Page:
Robert Bloch (1917-1994) is best-known as the author of the suspense classic Psycho and his tale of eternal horror, Yours Truly, Jack the Ripper. At the height of his success he was also an exceptionally prolific screen-writer, writing original screen plays for film and TV and also adapting many of his own short stories. Some of the best of these were included in the anthology films he wrote for Amicus, the company that competed most successfully with Hammer for horror supremacy at the box office. Asylum may be the best of them.
I submit this review for Todd Mason’s Tuesday’s Overlooked Movie meme at his fab Sweet Freedom blog.
“You have nothing to lose but you mind”
Robert Powell stars as Dr Martin, a young psychiatrist who is applying for a position in a clinic for the incurably insane housed in an old Gothic pile in the country. When he arrives he is told that Dr Starr, the head of the institution, has suffered a breakdown but that he will still be able to secure the position if he is able to identify who he is from four of the patients held in a secure wing (Martin has never met Starr before and doesn’t even know if the doctor is a man or a woman). He is let into the secure wing by an orderly (Geoffrey Bayldon) and interviews various patients, leading into adaptations by Bloch of four short stories that he had originally published in Weird Tales magazine.
Frozen Fear (Weird Tales, 1946)
Starring: Barbara Parkins (inmate), Richard Todd, Sylvia Syms
This is a tale of a love triangle in which a husband (Todd) kills his wife (Syms) and chops up her body, wraps the parts in brown paper, and sticks them in the basement freezer so he can inherit her money and be with his mistress (Parkins, who narrates). This leads to a silly but well-realised set-piece as the various wrapped sections take their revenge on the couple. Though it predates it, this tale of villains getting their just deserts would now probably be termed as being in the EC Comics style and works splendidly at that level.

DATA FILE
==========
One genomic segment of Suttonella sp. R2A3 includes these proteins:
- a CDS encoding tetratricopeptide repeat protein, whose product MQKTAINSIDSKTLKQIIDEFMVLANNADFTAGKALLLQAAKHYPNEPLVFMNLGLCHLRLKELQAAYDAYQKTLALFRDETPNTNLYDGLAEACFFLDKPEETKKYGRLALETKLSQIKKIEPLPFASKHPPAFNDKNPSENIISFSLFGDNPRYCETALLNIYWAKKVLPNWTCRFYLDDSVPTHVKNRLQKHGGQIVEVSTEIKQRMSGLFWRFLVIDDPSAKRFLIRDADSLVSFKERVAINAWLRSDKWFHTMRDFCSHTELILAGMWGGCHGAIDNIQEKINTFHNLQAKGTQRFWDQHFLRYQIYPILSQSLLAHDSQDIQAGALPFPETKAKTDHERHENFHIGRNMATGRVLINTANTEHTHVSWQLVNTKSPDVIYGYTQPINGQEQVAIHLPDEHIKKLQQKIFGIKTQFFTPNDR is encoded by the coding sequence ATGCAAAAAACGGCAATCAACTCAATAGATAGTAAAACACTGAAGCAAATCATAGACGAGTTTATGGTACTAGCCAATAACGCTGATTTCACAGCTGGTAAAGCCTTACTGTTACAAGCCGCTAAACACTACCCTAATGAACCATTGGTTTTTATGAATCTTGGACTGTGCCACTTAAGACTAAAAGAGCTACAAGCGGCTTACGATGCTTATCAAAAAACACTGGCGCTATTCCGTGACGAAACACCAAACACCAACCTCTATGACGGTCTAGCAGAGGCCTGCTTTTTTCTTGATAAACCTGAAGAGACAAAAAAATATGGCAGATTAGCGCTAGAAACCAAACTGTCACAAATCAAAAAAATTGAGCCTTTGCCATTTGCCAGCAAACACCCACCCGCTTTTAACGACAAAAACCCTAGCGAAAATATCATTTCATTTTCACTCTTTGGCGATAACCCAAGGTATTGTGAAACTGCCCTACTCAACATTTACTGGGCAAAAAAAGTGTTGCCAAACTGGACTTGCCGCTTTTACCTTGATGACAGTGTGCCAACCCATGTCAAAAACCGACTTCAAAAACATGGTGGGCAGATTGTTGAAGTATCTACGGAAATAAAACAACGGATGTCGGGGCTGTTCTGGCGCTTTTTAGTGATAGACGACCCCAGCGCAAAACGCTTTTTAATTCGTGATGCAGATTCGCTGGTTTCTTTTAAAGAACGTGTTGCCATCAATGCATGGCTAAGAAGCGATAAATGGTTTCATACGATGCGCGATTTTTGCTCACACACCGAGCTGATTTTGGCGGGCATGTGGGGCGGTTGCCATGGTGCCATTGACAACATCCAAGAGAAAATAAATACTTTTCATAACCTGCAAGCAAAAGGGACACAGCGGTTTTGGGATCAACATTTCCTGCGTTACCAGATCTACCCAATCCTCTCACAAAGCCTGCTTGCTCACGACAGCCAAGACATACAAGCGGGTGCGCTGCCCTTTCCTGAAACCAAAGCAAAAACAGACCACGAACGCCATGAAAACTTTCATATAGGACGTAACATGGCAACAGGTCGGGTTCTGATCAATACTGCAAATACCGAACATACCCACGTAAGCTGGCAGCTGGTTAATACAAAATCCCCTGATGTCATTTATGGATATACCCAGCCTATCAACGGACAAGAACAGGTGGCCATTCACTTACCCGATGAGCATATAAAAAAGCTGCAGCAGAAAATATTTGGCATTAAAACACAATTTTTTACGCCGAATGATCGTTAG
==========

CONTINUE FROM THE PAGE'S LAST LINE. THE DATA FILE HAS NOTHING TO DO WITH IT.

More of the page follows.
The Weird Tailor (Weird Tales, 1950)
Starring: Peter Cushing, Barry Morse (inmate), Ann Firbank
Mysterious and melancholy Cushing asks impecunious tailor Morse, who is now in the asylum, to make him a very special suit using material with magical properties, leading to another full-throttle horror finale. Cushing as ever is great value (though he does in fact only appear in two extended sequences).
Lucy Comes to Stay (Weird Tales, 1952)
Starring: Charlotte Rampling (inmate), Britt Ekland, James Villiers, Megs Jenkins
This is probably my favourite episode and is also the longest and most substantial, expanding very successfully on the fairly short original. Barbara (Rampling, who narrates) is brought home from hospital by her brother (Villers), who to her displeasure has hired a nurse (the always lovely Megs Jenkins) to look after her at home while she recuperates. But Barbara has a scary best friend, Lucy (Ekland, in excellent form here), and the two hatch a nasty plan to make a break for it. There are no supernatural elements in this tale, which benefits greatly from an excellent cast and the careful handling of director Roy Ward Baker, who exhibits all his customary expertise and adroitness here.
Mannikins of Horror (Weird Tales, 1939)
Starring: Herbert Lom (inmate)
This is technically the wraparound story, linked to the discovery of the identity of Dr Starr, features a very brief cameo by Lom (his scenes were all shot in a single day) as a man who believes he can will his personality into little mannikins he has created. While this part of the plot is somewhat daft (the little mechanical dolls aren’t especially scary, but then this is a modestly budgeted film) but in closing out the story it does deliver some nasty surprises too, which is probably why I think it has the edge over the other films that Bloch scripted for Amicus.
Amicus made all sorts of films, including musicals and Dr Who adaptations, but were best known for their horror titles. From the mid 1960s they specialised in the portmanteau style, which hitherto had tended to be more popular on the Continent than in the UK or US. Here we have an unusually strong narrative hook and what we ended up with is a very effective mixture of Dead of Night, the classic Ealing supernatural anthology, which was also producer Milton Subotsky’s favourite film, and The Cabinet of Dr Caligari, the silent classic for which, not coincidentally, Bloch had scripted the 1962 remake. The other Amicus anthology films are listed below – the cycle peaked commercially with Tales from the Crypt (1972), which many think is the best of the series.
- Dr Terror’s House of Horrors (1965; written by Subotsky)
- Torture Garden (1967, written by Bloch)
- The House That Dripped Blood (1971, written by Bloch)
- Tales from the Crypt (1972; adapted by Subotsky)
- The Vault of Horror (1973; adapted by Subotsky)
- From Beyond the Grave (1974)
- The Monster Club (1981)
Director: Roy Ward Baker
Producer: Max J Rosenberg & Milton Subotsky
Screenplay: Robert Bloch
Cinematography: Denys Coop
Art Direction: Tony Curtis
Music: Douglas Gamley (and Mussorgsky’s ‘Night On Bald Mountain’)
Cast: Robert Powell, Charlotte Rampling, Britt Ekland, Peter Cushing, Barbara Parkins, Patrick Magee, Sylvia Syms, Richard Todd, James Villiers, Megs Jenkins, Herbert Lom, Barry Morse, Ann Firbank, Geoffrey Bayldon